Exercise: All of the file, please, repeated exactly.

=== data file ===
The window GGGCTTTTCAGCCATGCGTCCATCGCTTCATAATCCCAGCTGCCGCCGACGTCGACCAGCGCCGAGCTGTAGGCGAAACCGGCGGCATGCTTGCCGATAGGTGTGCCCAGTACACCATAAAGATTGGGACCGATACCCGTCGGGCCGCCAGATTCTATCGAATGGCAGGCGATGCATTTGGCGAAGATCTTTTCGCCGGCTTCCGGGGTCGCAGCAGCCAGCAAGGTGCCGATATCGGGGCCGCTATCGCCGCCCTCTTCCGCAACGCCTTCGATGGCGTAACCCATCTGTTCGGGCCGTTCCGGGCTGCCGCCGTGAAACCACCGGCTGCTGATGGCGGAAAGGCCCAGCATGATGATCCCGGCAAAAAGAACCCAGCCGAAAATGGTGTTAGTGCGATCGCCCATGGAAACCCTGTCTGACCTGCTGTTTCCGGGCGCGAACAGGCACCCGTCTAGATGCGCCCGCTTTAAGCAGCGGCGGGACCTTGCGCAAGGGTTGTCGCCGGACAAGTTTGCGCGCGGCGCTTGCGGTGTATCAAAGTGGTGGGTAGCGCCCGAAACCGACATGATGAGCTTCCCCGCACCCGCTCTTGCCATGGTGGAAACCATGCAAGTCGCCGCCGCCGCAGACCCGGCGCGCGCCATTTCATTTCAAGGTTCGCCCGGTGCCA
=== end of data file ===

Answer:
The window GGGCTTTTCAGCCATGCGTCCATCGCTTCATAATCCCAGCTGCCGCCGACGTCGACCAGCGCCGAGCTGTAGGCGAAACCGGCGGCATGCTTGCCGATAGGTGTGCCCAGTACACCATAAAGATTGGGACCGATACCCGTCGGGCCGCCAGATTCTATCGAATGGCAGGCGATGCATTTGGCGAAGATCTTTTCGCCGGCTTCCGGGGTCGCAGCAGCCAGCAAGGTGCCGATATCGGGGCCGCTATCGCCGCCCTCTTCCGCAACGCCTTCGATGGCGTAACCCATCTGTTCGGGCCGTTCCGGGCTGCCGCCGTGAAACCACCGGCTGCTGATGGCGGAAAGGCCCAGCATGATGATCCCGGCAAAAAGAACCCAGCCGAAAATGGTGTTAGTGCGATCGCCCATGGAAACCCTGTCTGACCTGCTGTTTCCGGGCGCGAACAGGCACCCGTCTAGATGCGCCCGCTTTAAGCAGCGGCGGGACCTTGCGCAAGGGTTGTCGCCGGACAAGTTTGCGCGCGGCGCTTGCGGTGTATCAAAGTGGTGGGTAGCGCCCGAAACCGACATGATGAGCTTCCCCGCACCCGCTCTTGCCATGGTGGAAACCATGCAAGTCGCCGCCGCCGCAGACCCGGCGCGCGCCATTTCATTTCAAGGTTCGCCCGGTGCCA